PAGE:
Frances Cress Welsing (born Frances Luella Cress; March 18, 1935 – January 2, 2016) was an American Afrocentrist psychiatrist. The second of three girls, Welsing was born into a family that had already produced two doctors. After receiving her bachelor’s degree from Antioch College in 1957, and her M.D. at Washington D.C.’s Howard University College of Medicine five years later, Welsing pursued a career in general and child psychiatry.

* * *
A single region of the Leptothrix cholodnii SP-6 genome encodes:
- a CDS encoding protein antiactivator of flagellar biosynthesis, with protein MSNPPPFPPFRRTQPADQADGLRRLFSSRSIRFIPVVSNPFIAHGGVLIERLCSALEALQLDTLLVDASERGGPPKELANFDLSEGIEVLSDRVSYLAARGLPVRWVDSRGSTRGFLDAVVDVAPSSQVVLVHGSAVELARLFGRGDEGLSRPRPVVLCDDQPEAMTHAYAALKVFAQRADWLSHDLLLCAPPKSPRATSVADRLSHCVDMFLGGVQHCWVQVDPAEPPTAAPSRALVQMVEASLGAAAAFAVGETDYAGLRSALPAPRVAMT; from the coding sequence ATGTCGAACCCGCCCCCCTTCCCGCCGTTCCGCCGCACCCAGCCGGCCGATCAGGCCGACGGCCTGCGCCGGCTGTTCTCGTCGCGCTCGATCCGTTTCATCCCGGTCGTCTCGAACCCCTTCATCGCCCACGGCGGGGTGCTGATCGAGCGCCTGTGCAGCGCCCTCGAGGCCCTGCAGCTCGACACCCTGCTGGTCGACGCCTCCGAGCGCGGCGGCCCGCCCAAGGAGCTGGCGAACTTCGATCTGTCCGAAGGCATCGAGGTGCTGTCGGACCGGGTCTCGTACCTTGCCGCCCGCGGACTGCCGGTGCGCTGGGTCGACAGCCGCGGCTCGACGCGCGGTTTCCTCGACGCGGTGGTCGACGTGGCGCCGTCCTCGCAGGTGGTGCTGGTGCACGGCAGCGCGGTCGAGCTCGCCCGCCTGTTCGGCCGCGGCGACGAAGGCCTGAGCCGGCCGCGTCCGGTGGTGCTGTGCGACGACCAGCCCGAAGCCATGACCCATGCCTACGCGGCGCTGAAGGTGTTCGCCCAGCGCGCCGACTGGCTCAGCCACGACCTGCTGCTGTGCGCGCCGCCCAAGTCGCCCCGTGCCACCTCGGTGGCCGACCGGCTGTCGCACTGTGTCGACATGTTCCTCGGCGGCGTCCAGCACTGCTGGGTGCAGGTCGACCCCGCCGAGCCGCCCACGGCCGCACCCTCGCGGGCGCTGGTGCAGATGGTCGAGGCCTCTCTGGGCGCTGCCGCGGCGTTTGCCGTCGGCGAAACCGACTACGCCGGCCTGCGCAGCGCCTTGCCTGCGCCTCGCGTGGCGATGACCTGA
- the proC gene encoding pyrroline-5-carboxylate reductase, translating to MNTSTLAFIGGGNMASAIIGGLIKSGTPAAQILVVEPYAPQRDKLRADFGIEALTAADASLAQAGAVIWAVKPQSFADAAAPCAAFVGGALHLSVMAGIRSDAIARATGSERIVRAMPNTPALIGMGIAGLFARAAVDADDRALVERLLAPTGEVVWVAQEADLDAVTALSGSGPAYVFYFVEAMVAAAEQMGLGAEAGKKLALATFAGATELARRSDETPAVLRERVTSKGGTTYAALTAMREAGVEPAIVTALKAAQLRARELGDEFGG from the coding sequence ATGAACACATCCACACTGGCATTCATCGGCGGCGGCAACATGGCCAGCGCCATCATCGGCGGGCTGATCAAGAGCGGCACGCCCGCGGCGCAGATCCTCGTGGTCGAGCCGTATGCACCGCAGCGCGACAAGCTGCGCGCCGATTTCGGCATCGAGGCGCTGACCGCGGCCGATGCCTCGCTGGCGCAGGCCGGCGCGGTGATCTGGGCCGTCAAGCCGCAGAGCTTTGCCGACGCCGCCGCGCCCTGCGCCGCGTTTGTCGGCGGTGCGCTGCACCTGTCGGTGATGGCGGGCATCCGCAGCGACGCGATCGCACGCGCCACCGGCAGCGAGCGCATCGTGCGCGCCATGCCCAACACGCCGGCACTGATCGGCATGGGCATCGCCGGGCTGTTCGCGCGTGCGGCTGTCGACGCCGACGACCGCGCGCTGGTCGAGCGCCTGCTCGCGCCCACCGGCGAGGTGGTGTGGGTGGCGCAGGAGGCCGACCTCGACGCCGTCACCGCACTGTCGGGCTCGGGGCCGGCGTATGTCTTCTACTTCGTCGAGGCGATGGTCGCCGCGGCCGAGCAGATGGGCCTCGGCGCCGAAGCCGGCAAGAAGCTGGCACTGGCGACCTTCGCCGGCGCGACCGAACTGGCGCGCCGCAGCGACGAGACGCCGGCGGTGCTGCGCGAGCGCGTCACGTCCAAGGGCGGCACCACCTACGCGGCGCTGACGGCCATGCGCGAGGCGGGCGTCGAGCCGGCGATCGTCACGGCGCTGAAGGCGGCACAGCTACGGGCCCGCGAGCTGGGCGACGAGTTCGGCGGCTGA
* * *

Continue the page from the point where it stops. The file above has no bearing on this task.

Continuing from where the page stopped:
In 1970, her essay The Cress Theory of Color-Confrontation and Racism (White Supremacy) was published while she was an assistant professor of pediatrics at the Howard University College of Medicine. This striking theory of the origins of racism is rooted in the effects that varying degrees of melanin—the color-producing pigment in skin—can have on racial perception and development. “The quality of whiteness is a genetic inadequacy or a relative deficiency or disease based upon the inability to produce the skin pigments of melanin which are responsible for all skin color,” she explained in the essay, adding, “The majority of the world’s people are not so afflicted, suggesting that the state of color is the norm for human beings and [its] absence is abnormal.”
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